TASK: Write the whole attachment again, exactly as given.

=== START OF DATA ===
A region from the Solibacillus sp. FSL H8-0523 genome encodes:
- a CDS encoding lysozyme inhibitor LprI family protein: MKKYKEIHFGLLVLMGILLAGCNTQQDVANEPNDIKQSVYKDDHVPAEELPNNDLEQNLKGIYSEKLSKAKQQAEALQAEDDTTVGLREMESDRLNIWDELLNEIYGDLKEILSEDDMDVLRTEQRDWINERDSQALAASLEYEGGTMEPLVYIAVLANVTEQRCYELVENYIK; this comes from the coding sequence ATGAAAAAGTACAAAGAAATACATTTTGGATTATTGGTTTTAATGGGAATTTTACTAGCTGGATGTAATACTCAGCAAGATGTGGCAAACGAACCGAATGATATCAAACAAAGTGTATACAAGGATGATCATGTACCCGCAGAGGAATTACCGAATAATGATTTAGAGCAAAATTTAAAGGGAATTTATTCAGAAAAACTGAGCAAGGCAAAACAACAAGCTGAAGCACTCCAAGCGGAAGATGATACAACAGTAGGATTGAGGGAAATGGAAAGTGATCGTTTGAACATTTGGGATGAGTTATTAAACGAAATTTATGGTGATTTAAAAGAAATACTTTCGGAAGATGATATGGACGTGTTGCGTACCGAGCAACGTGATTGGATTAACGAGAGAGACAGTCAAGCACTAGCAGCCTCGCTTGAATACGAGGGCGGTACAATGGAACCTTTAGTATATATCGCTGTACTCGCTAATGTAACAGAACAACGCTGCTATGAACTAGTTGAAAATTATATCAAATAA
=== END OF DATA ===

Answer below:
A region from the Solibacillus sp. FSL H8-0523 genome encodes:
- a CDS encoding lysozyme inhibitor LprI family protein: MKKYKEIHFGLLVLMGILLAGCNTQQDVANEPNDIKQSVYKDDHVPAEELPNNDLEQNLKGIYSEKLSKAKQQAEALQAEDDTTVGLREMESDRLNIWDELLNEIYGDLKEILSEDDMDVLRTEQRDWINERDSQALAASLEYEGGTMEPLVYIAVLANVTEQRCYELVENYIK; this comes from the coding sequence ATGAAAAAGTACAAAGAAATACATTTTGGATTATTGGTTTTAATGGGAATTTTACTAGCTGGATGTAATACTCAGCAAGATGTGGCAAACGAACCGAATGATATCAAACAAAGTGTATACAAGGATGATCATGTACCCGCAGAGGAATTACCGAATAATGATTTAGAGCAAAATTTAAAGGGAATTTATTCAGAAAAACTGAGCAAGGCAAAACAACAAGCTGAAGCACTCCAAGCGGAAGATGATACAACAGTAGGATTGAGGGAAATGGAAAGTGATCGTTTGAACATTTGGGATGAGTTATTAAACGAAATTTATGGTGATTTAAAAGAAATACTTTCGGAAGATGATATGGACGTGTTGCGTACCGAGCAACGTGATTGGATTAACGAGAGAGACAGTCAAGCACTAGCAGCCTCGCTTGAATACGAGGGCGGTACAATGGAACCTTTAGTATATATCGCTGTACTCGCTAATGTAACAGAACAACGCTGCTATGAACTAGTTGAAAATTATATCAAATAA